When historians rate our presidents, they focus on achievements. A likely question is this: How should this person be remembered? What will history think of them? The concept of legacy has surprising nexus to dealing with stressful disputes and negotiations. How it might work will be illustrated by reference to the work of David Brooks of the NY Times.
In 2015, Mr. Brooks wrote a book called “The Moral Bucket List”. In this work, Mr. Brooks divides virtues into two categories. There are resume virtues and moral virtues. Although we spend more time in life trying to develop our resume virtues, we tend to believe that eulogy virtues are more important. How do we wish to be remembered after our life has ended? Hopefully, our eulogy will have less time spent on the jobs we had, with more emphasis on the type of life we led.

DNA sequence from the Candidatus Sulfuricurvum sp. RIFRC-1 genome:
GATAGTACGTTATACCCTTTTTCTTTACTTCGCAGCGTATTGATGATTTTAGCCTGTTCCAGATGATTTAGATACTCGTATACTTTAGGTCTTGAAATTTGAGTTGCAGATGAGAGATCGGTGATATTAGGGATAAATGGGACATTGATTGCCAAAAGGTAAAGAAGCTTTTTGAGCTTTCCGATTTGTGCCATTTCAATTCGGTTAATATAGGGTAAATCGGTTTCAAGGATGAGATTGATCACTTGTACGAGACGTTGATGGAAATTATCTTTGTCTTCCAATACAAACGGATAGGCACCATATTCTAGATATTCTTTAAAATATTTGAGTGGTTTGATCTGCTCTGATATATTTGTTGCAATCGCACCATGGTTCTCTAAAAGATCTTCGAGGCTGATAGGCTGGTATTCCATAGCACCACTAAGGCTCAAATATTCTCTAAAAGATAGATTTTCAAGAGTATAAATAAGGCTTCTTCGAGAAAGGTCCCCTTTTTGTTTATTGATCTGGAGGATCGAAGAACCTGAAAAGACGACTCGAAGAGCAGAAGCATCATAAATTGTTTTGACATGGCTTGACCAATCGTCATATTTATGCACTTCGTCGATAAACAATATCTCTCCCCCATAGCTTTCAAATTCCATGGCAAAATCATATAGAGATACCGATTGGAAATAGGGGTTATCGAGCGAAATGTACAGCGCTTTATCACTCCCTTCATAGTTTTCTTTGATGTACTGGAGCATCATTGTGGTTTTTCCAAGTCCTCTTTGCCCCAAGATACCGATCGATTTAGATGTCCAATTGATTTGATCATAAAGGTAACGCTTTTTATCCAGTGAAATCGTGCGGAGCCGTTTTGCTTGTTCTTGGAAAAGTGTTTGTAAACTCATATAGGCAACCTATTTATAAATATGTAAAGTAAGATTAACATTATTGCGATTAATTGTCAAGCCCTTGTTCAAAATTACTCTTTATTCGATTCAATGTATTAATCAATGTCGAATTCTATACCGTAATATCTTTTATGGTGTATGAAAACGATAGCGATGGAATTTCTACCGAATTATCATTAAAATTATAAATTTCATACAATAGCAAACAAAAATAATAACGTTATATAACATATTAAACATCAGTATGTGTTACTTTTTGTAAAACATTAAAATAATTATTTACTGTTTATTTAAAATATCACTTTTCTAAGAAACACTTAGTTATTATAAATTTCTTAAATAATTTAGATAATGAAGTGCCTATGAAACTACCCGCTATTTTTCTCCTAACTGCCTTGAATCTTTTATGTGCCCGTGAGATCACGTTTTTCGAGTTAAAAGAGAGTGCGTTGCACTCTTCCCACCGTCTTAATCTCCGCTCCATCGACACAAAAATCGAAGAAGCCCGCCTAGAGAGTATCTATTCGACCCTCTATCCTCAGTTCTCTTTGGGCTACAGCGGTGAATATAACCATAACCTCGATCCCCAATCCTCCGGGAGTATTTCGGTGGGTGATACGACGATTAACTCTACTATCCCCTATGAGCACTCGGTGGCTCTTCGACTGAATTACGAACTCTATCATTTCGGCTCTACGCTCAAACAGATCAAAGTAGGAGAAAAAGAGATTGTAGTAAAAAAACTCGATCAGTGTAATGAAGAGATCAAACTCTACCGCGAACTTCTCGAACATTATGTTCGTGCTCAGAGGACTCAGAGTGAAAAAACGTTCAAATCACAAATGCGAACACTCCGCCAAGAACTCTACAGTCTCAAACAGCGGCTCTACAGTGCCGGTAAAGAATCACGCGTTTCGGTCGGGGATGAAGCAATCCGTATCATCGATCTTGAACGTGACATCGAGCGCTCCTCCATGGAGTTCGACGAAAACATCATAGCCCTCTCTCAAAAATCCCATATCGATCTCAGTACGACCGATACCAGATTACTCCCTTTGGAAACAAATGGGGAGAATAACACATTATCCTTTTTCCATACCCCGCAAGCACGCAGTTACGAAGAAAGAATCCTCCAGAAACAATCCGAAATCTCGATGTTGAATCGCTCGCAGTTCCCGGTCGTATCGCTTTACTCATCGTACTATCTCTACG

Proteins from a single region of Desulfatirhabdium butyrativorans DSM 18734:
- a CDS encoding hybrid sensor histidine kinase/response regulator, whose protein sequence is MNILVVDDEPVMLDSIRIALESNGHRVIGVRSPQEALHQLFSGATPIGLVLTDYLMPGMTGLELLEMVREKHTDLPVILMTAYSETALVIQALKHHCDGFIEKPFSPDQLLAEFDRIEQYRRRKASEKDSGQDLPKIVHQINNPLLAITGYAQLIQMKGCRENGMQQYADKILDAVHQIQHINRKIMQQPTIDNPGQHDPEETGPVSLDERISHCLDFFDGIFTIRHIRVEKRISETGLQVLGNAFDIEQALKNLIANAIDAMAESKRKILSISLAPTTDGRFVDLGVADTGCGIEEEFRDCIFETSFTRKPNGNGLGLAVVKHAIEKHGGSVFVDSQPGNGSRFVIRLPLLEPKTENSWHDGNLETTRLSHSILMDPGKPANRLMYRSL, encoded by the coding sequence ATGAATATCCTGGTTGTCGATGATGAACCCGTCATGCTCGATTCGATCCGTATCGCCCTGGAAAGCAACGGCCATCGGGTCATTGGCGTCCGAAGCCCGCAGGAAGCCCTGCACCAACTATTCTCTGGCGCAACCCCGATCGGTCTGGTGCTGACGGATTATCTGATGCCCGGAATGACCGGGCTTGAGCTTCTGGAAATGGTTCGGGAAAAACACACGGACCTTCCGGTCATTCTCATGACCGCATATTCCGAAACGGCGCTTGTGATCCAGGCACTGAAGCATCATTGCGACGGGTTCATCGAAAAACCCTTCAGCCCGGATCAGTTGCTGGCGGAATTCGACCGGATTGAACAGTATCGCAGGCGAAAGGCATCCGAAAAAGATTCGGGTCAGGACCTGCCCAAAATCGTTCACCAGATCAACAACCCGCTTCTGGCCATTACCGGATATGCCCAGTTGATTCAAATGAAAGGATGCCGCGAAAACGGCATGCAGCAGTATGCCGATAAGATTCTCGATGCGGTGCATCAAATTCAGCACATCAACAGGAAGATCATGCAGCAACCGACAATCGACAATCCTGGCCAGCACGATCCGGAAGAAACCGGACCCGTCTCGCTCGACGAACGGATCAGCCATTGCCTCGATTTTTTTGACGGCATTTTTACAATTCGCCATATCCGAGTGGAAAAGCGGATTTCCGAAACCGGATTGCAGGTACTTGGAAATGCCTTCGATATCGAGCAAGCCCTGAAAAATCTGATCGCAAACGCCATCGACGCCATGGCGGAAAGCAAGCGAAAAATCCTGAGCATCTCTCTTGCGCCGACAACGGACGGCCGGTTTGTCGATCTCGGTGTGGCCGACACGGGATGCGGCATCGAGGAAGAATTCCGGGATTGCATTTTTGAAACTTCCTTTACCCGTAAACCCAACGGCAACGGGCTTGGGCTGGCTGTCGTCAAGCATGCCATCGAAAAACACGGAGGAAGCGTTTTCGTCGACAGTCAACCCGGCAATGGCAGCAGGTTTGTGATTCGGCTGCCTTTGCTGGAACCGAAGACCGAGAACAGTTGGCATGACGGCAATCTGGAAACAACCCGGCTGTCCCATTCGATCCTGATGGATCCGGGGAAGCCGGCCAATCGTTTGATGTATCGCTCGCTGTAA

If you are involved in e.g. a divorce battle, it is highly likely that having an expert litigator will get you a better financial deal. You will possibly pay less for child support, or for alimony, or a more favorable property split, etc. But at what price will this agreement come about? What will your friends think of you in the future, if you have engaged in contentious battle? What will you children think of you in the future. What, indeed, will you think of yourself in the future? Money is not everything. Moral virtues may very well be so. Want to run up a bucket list of virtues? Seek peace and not necessarily the bigger war-chest. Mediate don’t litigate.